MM: The public really likes my work. But my problem is always the big companies or the directors and patrons. And it’s because I’m really strange, so to put me in the show is like ‘Where do I put this guy?’ But because the circus goes toward the new generation, they see people from the new generation like my work. But I (still) don’t have too much work.
KC: So let’s talk about your act. You know, you chose the song Strange Fruit, which was immediately heart wrenching for me, being an American. I’m sure not everybody knows the history of that song and what it means. But your act is very emotional and moving. Can you talk about the inspiration for your act and what the message of it means to you?
MM: Yeah, so this music is the most important music of the 20th century for me. I think I speak about the American truth. All America– like South America, and Central America. I’m descended from slaves, so I really know what happens and I have suffered a lot of racism in my country. I suffer over here too in Spain and I’ve gone to jail over here just because I’m illegal. So I’m human and I just try to be alive because in my country, the police shoot you just because you’re black. I lost like five friends in the last 10 years and a lot of friends before. So it’s survival. I just try to survive, and because of that, I came to Europe with my mother. And for me this act speaks about my truth. I don’t have any outside inspiration. I am just thinking about how I feel when the police stop me and take me to jail or when I try to find some work and the people don’t give me work just because I’m black. It is a really stupid thing. We are in 2019. And this for me is unreal.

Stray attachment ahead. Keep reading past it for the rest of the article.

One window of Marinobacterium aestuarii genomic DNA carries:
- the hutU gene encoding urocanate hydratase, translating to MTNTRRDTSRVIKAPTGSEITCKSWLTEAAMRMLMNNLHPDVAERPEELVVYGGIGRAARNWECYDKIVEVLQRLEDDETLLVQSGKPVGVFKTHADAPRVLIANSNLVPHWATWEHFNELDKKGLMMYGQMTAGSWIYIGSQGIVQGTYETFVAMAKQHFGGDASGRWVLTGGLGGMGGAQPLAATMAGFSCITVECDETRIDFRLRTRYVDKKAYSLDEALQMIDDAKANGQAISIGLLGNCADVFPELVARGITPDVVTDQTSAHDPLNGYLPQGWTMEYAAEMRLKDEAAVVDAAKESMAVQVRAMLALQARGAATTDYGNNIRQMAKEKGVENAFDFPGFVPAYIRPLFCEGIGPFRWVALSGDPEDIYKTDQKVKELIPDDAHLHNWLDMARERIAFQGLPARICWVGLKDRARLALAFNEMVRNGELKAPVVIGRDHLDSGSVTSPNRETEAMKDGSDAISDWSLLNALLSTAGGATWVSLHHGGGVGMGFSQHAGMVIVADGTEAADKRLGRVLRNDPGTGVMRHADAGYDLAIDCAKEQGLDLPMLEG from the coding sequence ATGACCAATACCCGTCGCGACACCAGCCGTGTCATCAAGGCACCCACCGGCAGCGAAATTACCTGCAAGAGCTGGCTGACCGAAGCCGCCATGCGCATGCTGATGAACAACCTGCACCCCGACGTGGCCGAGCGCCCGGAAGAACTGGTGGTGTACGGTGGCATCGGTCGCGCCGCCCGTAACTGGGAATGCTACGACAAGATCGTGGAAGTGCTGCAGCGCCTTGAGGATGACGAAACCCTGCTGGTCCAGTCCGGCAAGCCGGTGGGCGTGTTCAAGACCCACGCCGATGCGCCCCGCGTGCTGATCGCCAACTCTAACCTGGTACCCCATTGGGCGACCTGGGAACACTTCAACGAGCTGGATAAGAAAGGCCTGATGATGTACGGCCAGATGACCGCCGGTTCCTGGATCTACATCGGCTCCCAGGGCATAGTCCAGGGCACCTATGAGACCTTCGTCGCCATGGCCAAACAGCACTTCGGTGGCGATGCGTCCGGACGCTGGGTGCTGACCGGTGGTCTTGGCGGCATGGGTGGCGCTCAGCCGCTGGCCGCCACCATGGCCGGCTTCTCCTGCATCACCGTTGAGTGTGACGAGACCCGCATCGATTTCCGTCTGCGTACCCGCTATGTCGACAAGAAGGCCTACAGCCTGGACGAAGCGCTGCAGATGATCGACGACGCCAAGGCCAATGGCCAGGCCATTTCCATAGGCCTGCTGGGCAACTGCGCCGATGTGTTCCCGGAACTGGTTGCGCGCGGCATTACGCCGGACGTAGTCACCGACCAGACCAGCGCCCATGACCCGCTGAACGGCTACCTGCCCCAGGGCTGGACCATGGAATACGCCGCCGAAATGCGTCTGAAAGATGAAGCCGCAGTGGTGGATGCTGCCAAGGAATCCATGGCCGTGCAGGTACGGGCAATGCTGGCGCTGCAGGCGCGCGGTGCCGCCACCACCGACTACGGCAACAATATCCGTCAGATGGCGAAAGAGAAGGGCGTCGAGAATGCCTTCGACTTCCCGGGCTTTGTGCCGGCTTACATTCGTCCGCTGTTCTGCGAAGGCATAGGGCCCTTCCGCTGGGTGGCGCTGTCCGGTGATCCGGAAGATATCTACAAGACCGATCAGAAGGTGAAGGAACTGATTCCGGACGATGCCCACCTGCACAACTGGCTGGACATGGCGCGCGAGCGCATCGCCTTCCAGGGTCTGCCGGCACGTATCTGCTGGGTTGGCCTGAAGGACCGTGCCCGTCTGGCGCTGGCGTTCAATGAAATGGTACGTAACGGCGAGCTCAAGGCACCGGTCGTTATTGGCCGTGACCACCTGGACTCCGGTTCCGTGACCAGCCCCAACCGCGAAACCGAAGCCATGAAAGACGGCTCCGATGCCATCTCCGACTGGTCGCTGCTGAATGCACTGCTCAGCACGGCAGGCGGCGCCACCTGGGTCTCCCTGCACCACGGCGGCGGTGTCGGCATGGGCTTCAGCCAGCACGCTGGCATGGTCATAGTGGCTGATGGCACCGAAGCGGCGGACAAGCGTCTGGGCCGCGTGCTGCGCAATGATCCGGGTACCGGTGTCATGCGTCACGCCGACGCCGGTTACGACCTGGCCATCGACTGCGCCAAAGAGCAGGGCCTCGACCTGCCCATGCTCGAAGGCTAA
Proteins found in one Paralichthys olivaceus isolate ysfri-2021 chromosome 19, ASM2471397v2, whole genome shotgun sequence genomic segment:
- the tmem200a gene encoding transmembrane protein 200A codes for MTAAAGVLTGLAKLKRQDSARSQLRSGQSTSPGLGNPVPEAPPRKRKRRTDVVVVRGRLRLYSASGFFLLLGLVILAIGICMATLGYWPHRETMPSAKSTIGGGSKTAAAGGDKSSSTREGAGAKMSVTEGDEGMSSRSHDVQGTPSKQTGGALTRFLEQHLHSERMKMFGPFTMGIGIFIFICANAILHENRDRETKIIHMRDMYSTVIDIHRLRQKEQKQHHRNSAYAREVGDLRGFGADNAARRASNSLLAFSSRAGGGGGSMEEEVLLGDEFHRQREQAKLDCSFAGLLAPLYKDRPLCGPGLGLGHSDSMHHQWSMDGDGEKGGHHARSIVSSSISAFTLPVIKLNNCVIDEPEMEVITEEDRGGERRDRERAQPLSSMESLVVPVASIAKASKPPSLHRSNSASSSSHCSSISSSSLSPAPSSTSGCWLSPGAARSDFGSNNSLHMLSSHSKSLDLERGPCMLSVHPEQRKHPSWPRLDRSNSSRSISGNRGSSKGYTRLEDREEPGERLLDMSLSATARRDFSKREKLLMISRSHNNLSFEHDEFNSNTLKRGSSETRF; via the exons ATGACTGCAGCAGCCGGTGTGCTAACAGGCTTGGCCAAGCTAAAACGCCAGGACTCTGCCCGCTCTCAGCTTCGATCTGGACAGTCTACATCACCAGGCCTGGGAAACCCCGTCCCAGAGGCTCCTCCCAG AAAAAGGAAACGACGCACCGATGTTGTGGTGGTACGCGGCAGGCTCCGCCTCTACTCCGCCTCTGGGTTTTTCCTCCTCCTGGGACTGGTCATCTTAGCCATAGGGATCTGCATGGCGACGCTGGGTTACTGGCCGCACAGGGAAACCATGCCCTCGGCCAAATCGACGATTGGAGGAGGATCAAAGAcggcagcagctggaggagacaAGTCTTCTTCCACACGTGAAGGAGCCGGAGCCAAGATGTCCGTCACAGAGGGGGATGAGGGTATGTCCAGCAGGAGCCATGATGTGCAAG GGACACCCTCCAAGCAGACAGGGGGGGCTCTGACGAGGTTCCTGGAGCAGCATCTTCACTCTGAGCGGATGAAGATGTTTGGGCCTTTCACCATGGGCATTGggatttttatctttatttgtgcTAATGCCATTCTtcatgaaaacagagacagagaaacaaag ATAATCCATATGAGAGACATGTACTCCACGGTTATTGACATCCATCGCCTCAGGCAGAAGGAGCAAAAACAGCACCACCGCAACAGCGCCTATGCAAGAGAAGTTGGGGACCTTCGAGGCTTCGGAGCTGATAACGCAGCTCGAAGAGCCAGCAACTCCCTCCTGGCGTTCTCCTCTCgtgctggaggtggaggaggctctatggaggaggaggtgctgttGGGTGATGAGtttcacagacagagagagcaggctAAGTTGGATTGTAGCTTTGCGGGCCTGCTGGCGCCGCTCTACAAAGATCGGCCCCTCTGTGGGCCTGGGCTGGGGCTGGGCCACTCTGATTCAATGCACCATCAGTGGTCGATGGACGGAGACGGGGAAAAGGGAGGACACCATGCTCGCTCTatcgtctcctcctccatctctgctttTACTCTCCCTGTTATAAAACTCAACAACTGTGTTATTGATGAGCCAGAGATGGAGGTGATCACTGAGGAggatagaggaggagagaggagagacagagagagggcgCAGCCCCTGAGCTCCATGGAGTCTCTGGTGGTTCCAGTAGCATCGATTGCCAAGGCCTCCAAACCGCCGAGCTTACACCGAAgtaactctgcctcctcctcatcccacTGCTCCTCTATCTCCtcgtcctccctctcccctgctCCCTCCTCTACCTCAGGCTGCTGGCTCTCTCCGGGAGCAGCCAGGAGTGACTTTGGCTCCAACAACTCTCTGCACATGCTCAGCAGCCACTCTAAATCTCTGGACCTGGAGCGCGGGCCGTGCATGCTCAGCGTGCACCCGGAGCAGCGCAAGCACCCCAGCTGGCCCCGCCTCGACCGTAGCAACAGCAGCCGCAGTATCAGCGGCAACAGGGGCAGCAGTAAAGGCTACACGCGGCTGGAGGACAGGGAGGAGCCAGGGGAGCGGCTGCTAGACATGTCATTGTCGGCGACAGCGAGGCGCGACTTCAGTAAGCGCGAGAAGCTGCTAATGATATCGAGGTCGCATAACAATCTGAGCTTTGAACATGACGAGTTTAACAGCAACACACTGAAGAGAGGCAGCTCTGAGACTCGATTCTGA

I really think all the world has a huge problem with racism and I don’t understand why, because I’m intelligent. I’m normal. I’m a person, and that I try to put this on the stage. I like to speak about my feelings and how I can’t really feel free. I’m not free. I’m not a free man. My ancestors were fighting to give me freedom and I don’t feel free because my passport is shit. A lot of employers say to me. ‘No, you need a European passport.’ And I say ‘Sorry, but I don’t have it. But I really would like to work!’, and they say ‘No, sorry, we can’t.’ I don’t understand why there are so many problems with these companies to do the visas. But, this is not freedom. I’m still like my ancestors, without chains on the hands and the feet, but I can ‘t feel free. So in my act, I put these (chains) outside like, ‘Look, I’m not a free man. And I really would like to change these things.’